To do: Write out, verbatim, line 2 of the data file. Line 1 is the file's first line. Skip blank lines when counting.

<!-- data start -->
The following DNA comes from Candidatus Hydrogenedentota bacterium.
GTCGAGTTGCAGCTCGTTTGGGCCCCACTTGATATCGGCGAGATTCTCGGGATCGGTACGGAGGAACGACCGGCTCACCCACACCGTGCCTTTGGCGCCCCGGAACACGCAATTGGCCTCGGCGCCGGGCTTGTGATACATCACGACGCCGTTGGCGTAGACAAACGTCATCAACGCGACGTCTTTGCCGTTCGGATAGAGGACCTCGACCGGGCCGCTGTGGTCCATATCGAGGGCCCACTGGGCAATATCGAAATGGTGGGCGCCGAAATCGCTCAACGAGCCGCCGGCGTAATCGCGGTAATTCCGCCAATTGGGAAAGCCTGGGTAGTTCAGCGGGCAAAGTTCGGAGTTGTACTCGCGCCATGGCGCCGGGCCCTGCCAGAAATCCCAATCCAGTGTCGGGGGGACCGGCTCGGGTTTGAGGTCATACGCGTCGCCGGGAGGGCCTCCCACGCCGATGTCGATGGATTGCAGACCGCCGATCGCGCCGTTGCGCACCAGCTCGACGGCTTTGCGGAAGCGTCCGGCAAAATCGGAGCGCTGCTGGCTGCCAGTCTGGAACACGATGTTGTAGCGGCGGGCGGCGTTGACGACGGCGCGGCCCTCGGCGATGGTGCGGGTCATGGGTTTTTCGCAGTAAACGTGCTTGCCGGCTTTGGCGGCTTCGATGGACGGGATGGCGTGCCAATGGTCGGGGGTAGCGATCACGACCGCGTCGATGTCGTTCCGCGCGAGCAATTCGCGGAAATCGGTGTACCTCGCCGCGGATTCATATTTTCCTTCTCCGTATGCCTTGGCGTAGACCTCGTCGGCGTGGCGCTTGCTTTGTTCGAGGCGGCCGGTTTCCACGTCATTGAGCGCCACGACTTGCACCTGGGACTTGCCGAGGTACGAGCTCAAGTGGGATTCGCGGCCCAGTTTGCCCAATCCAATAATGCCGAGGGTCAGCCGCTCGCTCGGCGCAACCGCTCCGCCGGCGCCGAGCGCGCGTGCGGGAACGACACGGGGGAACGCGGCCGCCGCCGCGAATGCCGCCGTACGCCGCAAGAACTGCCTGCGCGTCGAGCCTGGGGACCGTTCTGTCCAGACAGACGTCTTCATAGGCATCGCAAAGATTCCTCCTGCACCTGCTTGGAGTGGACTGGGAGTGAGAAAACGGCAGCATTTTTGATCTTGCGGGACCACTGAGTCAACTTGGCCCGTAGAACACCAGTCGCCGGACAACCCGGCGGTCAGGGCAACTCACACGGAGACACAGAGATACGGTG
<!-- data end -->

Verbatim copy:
GTCGAGTTGCAGCTCGTTTGGGCCCCACTTGATATCGGCGAGATTCTCGGGATCGGTACGGAGGAACGACCGGCTCACCCACACCGTGCCTTTGGCGCCCCGGAACACGCAATTGGCCTCGGCGCCGGGCTTGTGATACATCACGACGCCGTTGGCGTAGACAAACGTCATCAACGCGACGTCTTTGCCGTTCGGATAGAGGACCTCGACCGGGCCGCTGTGGTCCATATCGAGGGCCCACTGGGCAATATCGAAATGGTGGGCGCCGAAATCGCTCAACGAGCCGCCGGCGTAATCGCGGTAATTCCGCCAATTGGGAAAGCCTGGGTAGTTCAGCGGGCAAAGTTCGGAGTTGTACTCGCGCCATGGCGCCGGGCCCTGCCAGAAATCCCAATCCAGTGTCGGGGGGACCGGCTCGGGTTTGAGGTCATACGCGTCGCCGGGAGGGCCTCCCACGCCGATGTCGATGGATTGCAGACCGCCGATCGCGCCGTTGCGCACCAGCTCGACGGCTTTGCGGAAGCGTCCGGCAAAATCGGAGCGCTGCTGGCTGCCAGTCTGGAACACGATGTTGTAGCGGCGGGCGGCGTTGACGACGGCGCGGCCCTCGGCGATGGTGCGGGTCATGGGTTTTTCGCAGTAAACGTGCTTGCCGGCTTTGGCGGCTTCGATGGACGGGATGGCGTGCCAATGGTCGGGGGTAGCGATCACGACCGCGTCGATGTCGTTCCGCGCGAGCAATTCGCGGAAATCGGTGTACCTCGCCGCGGATTCATATTTTCCTTCTCCGTATGCCTTGGCGTAGACCTCGTCGGCGTGGCGCTTGCTTTGTTCGAGGCGGCCGGTTTCCACGTCATTGAGCGCCACGACTTGCACCTGGGACTTGCCGAGGTACGAGCTCAAGTGGGATTCGCGGCCCAGTTTGCCCAATCCAATAATGCCGAGGGTCAGCCGCTCGCTCGGCGCAACCGCTCCGCCGGCGCCGAGCGCGCGTGCGGGAACGACACGGGGGAACGCGGCCGCCGCCGCGAATGCCGCCGTACGCCGCAAGAACTGCCTGCGCGTCGAGCCTGGGGACCGTTCTGTCCAGACAGACGTCTTCATAGGCATCGCAAAGATTCCTCCTGCACCTGCTTGGAGTGGACTGGGAGTGAGAAAACGGCAGCATTTTTGATCTTGCGGGACCACTGAGTCAACTTGGCCCGTAGAACACCAGTCGCCGGACAACCCGGCGGTCAGGGCAACTCACACGGAGACACAGAGATACGGTG